Whether the next sequence impacted his views on the benefits of universal, taxpayer-funded healthcare remains to be seen. The arena filled with dancing nurses and doctors pushing beds occupied by young patients, to symbolize Britain’s National Health Service (NHS). Initially jolly, this scene too turned dark, as nightmare figures from children’s literature multiplied until a phalanx of Mary Poppinses chased them away. After the show, still in costume, four of the “nurses” told TIME that they were real-life medics, who had gladly joined Boyle’s show in the hopes of chasing away nightmares of their own. 

“The NHS is a huge part of British history,” said Nadia Gildeh, a junior doctor. “It’s a significant part of what we are.” She hoped Boyle’s tribute would help persuade Prime Minister Cameron to preserve the NHS. “Hands off the NHS!” agreed Hilary Sharpe, a transplant nurse. “We love the NHS.”

The audience in the stadium loved the NHS too, or at least its musical version. In fact, they had loved the whole show up to that point. It was weird in places, patchy, a bit preachy sometimes. But as with so many top British sports stars, the wobbles made the watching even more compelling. Like Andy Murray at Wimbledon, Boyle had the crowd believing he could win, willing him to win. And like Murray at Wimbledon, he showed flashes of genius but just couldn’t sustain it. You knew he had lost when British creativity was represented in a montage of clips of music and film and TV and a meandering narrative about young folk texting before putting down their smart phones just long enough to kiss.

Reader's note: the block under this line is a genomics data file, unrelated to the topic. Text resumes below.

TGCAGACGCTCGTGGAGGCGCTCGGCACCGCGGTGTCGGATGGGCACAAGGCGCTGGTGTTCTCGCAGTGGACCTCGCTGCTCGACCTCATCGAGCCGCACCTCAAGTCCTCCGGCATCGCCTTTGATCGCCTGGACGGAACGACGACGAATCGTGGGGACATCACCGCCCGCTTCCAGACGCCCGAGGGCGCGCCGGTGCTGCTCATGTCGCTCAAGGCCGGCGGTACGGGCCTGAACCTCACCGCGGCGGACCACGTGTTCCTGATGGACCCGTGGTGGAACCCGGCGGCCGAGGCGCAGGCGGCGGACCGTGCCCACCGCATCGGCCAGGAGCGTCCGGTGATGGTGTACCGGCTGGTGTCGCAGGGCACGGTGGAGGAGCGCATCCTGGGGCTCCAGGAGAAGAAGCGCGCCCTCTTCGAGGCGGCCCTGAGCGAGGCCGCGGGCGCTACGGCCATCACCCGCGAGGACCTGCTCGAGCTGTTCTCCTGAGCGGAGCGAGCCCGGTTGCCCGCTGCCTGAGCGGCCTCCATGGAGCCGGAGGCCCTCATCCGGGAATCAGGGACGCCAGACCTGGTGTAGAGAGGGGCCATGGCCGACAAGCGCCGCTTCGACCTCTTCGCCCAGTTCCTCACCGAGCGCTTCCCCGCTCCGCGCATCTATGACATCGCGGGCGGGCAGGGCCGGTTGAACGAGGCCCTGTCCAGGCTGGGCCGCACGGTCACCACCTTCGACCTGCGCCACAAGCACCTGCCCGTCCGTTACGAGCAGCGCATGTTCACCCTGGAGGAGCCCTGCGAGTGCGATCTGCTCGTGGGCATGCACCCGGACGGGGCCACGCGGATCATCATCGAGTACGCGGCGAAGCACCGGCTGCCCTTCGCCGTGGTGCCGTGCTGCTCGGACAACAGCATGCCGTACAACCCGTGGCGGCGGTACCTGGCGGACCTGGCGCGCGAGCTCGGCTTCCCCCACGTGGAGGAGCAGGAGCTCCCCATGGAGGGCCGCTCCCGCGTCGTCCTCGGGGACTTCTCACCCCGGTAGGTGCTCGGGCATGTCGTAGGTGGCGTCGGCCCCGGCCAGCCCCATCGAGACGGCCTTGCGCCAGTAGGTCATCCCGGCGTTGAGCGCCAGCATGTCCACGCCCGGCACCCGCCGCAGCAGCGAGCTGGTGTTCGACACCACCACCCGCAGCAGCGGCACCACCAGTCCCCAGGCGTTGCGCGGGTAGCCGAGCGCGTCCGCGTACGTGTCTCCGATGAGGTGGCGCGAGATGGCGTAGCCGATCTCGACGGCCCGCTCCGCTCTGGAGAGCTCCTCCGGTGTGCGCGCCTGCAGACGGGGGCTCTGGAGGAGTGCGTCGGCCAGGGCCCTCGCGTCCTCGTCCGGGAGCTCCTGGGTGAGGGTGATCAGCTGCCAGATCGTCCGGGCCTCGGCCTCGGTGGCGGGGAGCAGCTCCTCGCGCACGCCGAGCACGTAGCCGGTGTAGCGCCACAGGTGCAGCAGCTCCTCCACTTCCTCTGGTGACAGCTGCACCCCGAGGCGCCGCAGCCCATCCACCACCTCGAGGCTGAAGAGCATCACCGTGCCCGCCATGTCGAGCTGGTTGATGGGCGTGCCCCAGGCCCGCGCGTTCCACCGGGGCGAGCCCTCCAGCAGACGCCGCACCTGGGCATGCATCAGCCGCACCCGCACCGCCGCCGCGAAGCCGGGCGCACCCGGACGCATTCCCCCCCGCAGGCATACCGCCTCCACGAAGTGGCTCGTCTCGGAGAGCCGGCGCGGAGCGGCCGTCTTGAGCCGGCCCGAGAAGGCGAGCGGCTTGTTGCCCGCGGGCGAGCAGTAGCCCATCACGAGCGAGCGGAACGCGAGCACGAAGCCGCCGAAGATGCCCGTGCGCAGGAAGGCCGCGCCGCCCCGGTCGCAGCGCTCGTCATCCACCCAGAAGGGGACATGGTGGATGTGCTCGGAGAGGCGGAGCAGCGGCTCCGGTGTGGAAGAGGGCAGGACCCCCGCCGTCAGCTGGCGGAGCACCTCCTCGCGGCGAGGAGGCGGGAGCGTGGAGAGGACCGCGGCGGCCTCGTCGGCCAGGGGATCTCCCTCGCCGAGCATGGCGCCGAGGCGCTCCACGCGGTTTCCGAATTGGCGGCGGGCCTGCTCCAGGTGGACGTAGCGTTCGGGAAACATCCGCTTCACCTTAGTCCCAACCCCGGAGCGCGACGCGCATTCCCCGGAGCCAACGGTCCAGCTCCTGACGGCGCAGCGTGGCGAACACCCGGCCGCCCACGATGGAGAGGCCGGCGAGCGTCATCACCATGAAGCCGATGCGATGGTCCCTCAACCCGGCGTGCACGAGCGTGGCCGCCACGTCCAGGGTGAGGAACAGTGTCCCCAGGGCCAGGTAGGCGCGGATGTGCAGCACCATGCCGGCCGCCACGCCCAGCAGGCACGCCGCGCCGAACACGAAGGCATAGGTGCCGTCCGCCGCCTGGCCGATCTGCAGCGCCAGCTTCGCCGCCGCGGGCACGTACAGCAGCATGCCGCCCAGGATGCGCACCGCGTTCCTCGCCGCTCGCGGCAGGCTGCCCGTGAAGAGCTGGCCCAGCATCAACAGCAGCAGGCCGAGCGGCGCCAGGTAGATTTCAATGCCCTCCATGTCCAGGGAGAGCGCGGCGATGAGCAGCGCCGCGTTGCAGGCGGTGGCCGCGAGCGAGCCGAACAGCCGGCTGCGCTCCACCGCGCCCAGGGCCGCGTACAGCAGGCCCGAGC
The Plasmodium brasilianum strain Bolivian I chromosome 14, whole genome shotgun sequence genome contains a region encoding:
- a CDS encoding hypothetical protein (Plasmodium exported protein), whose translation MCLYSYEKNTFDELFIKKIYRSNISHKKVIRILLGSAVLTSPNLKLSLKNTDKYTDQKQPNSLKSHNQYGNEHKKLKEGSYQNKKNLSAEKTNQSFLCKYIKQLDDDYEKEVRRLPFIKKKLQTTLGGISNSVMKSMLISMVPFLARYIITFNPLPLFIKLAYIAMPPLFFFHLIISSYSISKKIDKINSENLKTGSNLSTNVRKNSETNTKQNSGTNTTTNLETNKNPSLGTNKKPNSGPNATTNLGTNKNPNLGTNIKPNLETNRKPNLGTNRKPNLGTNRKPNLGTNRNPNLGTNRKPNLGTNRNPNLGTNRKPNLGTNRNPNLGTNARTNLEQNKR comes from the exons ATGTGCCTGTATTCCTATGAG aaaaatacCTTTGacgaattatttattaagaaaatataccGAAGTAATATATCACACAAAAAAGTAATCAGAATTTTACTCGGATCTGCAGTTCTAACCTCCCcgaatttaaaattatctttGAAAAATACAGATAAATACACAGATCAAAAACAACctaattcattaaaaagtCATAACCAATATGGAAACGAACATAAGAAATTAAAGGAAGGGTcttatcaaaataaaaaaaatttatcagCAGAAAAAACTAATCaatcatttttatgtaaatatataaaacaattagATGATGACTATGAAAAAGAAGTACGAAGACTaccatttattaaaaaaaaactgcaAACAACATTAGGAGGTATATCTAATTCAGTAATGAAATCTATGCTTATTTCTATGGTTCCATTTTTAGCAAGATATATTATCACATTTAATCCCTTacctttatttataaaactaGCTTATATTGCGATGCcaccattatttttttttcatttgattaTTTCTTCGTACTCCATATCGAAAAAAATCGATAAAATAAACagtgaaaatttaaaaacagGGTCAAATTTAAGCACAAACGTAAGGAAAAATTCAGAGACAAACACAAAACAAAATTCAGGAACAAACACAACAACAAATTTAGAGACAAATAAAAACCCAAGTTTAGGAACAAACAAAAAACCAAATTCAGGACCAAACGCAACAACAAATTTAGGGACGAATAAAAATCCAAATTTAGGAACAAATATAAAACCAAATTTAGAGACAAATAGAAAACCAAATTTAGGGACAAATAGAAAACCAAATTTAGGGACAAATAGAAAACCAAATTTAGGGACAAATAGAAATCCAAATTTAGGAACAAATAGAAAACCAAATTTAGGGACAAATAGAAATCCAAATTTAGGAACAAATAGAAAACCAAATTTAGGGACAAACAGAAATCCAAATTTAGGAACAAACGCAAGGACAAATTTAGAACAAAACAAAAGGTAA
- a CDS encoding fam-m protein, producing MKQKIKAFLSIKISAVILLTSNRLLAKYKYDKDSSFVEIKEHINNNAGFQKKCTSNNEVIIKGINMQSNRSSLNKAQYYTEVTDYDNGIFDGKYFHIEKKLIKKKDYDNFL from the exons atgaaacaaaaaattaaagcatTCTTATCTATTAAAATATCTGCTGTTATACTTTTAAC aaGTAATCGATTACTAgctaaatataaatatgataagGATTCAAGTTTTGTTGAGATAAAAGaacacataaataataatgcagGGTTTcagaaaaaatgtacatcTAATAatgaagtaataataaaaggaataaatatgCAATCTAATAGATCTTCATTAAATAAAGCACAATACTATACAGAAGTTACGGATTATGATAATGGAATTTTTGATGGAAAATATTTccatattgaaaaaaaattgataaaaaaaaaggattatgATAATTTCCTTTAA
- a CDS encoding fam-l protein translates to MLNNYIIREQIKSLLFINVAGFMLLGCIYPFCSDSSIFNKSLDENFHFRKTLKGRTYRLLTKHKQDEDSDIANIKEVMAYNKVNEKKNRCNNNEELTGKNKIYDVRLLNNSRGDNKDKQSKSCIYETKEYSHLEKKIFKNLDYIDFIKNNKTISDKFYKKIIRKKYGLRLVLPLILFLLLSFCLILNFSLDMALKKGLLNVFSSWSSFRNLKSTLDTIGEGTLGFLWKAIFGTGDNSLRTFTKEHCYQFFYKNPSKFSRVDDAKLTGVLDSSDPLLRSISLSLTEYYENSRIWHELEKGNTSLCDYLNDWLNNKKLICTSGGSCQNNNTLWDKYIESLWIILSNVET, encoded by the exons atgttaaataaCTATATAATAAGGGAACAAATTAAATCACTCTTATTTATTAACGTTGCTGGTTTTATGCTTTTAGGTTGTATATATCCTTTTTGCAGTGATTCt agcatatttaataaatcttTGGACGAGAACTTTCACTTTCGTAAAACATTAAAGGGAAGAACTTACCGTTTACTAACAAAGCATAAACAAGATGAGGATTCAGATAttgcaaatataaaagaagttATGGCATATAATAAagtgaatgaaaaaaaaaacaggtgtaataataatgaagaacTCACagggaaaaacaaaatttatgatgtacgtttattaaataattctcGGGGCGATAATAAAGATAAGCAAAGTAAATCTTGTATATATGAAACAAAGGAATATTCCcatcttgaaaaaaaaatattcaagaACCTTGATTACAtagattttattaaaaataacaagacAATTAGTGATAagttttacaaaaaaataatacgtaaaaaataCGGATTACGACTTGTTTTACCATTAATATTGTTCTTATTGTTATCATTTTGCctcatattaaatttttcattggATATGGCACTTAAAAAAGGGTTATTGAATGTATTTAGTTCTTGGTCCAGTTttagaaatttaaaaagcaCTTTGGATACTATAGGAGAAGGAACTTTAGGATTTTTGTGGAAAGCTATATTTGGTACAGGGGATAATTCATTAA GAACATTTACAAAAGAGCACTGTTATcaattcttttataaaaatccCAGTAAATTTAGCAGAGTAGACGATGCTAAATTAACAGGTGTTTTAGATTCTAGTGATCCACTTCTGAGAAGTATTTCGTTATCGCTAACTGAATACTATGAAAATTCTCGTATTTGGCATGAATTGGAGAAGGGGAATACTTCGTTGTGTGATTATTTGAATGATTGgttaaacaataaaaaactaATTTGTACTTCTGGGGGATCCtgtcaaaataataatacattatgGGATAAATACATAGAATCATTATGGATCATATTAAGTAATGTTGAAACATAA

Britain is creative, prodigiously so. The clips showcased some of the things the nation does brilliantly: subverting genres, inventing new ones, and always, always laughing at itself. Mr Bean made an appearance, though not, as suggested by this author in a 2008 piece, as the carrier of the Olympic flame. That honor was given to seven young athletes, who lit a wonderfully, crazily deconstructed cauldron dreamed up by British designer Thomas Heatherwick.

But Boyle couldn’t overcome two fundamental problems. Britain is good at the sort of solemn pageantry surrounding royal occasions. It’s less good at solemnity without a traditional framework. It’s hard to disagree with Boyle’s messaging—for example about the dangers of unfettered capitalism and about how generations of immigrants have enriched and renewed Britain and about the value of the NHS—but it was clunky and worthy.